So, one train of thought could be that so few people would play the game correctly, what harm could it cause?  Let’s take a look at just how much someone could win.  If we use Deuces Wild paying 100.76% as an example and use a $1 machine, an expert Player would wager about $4000 per hour (800 hands times $5 – max coin).   With a 0.76% Player advantage, a Player would win about $30.40 per hour.  If someone were to choose to make this a profession, he could win more than $1200/week or about $60K per year.  You won’t become a millionaire this way, but it’s not a bad wage.  Now, what if someone were to train a team of people and play an entire bank of 8 or 10 machines paying out 100.76%.  He would reduce the volatility and could pay people $20-30K to play video poker per year and keep  $200K+ for himself!  Take it one step further and imagine if he can find a $2 machine or a $5 machine or even a higher denomination.  Throw in cashback and comps and someone could take the casinos for a lot of money.

            Of course, one the casinos figure all this out, they’re just going to lower the payouts on these machines, right?  Well, that certainly happened too.  It is much more difficult to find machines paying over 100% today than it was 10-15 years ago.  However, they still exist in rather large amounts.  What has changed then?  Mostly the denomination.  The casinos have made it so that it is very difficult to find a machine playing more than quarters paying out over 100%.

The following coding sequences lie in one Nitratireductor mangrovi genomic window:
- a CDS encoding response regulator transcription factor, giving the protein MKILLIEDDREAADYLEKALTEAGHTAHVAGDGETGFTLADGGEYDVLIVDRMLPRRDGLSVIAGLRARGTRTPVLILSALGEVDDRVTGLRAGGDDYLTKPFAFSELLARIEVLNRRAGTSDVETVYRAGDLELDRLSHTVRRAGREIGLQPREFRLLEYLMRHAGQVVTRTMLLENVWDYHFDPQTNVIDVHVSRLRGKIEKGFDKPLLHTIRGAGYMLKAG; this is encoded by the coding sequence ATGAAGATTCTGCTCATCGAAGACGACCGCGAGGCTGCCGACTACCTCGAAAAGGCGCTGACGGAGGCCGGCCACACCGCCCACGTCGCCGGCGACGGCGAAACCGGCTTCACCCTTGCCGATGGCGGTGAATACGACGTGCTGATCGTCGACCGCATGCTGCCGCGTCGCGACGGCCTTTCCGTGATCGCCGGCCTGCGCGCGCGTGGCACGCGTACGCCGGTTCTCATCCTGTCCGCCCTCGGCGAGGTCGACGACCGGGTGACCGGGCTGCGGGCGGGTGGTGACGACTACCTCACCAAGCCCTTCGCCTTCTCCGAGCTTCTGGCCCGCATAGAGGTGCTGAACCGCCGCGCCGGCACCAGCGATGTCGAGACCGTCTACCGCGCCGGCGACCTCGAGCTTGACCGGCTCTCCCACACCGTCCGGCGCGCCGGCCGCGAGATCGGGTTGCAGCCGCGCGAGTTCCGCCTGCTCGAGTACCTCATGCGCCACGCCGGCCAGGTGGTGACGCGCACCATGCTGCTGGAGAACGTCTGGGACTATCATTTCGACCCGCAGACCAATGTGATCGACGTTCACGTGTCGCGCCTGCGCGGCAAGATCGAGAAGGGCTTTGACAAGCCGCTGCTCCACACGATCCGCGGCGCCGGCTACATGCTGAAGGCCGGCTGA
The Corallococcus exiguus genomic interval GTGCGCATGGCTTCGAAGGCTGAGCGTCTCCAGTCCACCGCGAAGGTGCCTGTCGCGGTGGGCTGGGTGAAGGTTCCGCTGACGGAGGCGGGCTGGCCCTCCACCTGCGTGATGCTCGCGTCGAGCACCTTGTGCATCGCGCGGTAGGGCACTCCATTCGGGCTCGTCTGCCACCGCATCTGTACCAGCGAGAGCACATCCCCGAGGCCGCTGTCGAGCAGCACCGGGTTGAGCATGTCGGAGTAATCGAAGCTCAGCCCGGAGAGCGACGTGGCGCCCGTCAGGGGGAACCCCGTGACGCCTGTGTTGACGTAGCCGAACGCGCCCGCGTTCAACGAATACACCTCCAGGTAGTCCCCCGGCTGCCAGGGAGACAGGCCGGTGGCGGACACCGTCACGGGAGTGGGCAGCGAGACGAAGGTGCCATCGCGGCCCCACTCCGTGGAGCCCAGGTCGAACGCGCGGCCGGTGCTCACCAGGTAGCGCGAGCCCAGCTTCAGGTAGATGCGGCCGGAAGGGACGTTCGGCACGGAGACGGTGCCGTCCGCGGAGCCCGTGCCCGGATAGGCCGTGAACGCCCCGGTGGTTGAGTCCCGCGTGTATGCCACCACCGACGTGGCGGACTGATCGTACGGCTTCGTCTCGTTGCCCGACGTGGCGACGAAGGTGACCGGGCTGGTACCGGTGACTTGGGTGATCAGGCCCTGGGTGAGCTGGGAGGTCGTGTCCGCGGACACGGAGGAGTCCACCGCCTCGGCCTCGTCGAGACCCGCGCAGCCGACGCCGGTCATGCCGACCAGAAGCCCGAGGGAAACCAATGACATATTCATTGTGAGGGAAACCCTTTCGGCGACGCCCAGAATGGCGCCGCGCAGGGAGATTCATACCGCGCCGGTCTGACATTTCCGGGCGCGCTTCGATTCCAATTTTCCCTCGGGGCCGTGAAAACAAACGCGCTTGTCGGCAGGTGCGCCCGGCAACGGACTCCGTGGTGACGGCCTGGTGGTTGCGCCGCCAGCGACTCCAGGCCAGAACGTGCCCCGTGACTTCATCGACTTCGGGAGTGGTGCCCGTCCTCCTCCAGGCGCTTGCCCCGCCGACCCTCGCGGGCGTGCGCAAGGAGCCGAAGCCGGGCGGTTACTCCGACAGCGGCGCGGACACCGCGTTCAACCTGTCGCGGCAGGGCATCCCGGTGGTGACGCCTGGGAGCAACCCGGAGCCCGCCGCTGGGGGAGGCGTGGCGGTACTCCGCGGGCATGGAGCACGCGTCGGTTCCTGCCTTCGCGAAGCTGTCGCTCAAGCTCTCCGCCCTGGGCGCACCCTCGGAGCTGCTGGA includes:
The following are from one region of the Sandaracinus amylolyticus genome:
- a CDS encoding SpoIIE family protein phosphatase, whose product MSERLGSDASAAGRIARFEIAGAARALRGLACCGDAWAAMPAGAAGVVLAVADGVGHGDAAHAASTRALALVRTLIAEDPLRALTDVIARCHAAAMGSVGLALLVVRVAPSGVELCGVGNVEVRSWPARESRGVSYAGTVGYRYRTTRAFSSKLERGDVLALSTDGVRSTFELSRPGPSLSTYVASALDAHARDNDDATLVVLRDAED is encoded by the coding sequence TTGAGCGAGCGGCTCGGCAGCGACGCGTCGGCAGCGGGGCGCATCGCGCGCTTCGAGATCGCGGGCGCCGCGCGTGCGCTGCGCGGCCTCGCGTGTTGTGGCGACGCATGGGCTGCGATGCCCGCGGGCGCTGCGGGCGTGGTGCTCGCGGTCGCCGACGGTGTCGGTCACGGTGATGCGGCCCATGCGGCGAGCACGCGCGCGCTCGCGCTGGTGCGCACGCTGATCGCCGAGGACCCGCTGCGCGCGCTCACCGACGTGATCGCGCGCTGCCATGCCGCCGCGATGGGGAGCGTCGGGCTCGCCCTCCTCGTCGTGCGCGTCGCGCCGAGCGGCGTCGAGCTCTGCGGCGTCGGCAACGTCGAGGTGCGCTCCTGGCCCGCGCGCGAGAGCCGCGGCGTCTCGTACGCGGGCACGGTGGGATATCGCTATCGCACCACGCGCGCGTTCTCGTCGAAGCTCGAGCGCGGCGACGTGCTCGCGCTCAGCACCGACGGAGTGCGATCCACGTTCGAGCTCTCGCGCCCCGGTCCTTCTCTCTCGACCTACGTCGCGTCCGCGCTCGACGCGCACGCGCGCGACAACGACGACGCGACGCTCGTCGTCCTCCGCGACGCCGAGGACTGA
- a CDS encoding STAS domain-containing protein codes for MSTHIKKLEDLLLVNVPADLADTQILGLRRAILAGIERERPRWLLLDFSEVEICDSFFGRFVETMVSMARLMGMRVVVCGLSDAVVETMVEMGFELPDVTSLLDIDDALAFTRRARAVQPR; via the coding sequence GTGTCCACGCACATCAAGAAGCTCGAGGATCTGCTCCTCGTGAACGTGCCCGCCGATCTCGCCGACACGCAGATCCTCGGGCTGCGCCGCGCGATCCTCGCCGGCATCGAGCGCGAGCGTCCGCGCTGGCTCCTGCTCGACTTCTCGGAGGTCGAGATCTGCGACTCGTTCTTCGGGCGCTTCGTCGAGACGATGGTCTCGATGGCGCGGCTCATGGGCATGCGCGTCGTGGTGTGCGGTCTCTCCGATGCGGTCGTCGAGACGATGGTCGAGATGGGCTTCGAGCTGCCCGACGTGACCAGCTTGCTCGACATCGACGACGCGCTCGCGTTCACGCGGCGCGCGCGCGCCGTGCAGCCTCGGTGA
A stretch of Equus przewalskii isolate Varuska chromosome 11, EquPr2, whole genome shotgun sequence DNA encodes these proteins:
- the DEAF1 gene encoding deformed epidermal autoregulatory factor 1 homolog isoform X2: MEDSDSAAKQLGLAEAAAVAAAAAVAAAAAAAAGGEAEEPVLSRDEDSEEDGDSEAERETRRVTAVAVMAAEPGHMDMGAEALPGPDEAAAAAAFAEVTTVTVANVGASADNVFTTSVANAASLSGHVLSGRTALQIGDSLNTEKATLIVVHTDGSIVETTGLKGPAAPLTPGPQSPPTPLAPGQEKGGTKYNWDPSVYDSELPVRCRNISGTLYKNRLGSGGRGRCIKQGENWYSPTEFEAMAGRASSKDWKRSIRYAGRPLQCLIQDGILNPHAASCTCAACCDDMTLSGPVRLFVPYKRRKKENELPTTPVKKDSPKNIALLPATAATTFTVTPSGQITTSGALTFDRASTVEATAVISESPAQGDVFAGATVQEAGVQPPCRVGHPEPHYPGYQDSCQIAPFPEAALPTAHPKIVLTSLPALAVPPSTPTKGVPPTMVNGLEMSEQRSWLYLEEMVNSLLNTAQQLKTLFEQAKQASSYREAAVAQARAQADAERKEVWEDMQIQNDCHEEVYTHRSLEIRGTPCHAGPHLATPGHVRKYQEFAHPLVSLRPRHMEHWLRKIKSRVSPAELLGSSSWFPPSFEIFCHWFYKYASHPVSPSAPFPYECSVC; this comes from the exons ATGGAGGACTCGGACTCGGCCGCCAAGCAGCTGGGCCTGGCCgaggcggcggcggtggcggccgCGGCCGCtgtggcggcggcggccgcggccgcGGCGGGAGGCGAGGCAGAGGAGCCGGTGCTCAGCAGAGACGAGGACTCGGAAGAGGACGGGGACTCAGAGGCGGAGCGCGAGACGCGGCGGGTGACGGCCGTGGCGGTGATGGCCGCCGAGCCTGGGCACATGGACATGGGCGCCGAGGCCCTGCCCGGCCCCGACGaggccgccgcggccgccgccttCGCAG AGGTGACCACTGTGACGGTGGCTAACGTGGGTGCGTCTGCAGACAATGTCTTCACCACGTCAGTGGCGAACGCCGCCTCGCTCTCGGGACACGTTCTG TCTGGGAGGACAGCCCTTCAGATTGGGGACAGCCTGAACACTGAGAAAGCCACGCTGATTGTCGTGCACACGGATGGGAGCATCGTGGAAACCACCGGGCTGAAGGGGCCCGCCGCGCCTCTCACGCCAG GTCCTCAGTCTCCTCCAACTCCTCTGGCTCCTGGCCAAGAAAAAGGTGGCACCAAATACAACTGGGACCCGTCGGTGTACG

If we perform our earlier calculation using a quarter machine, we find that a Player can earn an average of about $7.50/hour.  This translates to a yearly income of $15,000 which isn’t exactly a living wage.  Thus, it isn’t likely to attract ‘professionals’.  Instead, casinos get to scream how they have video poker machines paying over 100% knowing that 90% of the Players who play it will probably not use the proper strategy and will actually play it a lower payback.

            This is truly the definition of a win-win scenario.  The casinos are willing to leave the machines on the floor which gives the knowledgeable Player the opportunity to take advantage of them.  What is interesting is that virtually all of the positive machines can be found at casinos frequented by locals – i.e. not the Strip casinos.  As I’ve discussed many times before, it would seem that many (too many?) people would rather make a donation to Caesar’s than a withdrawal from Red Rock Canyon.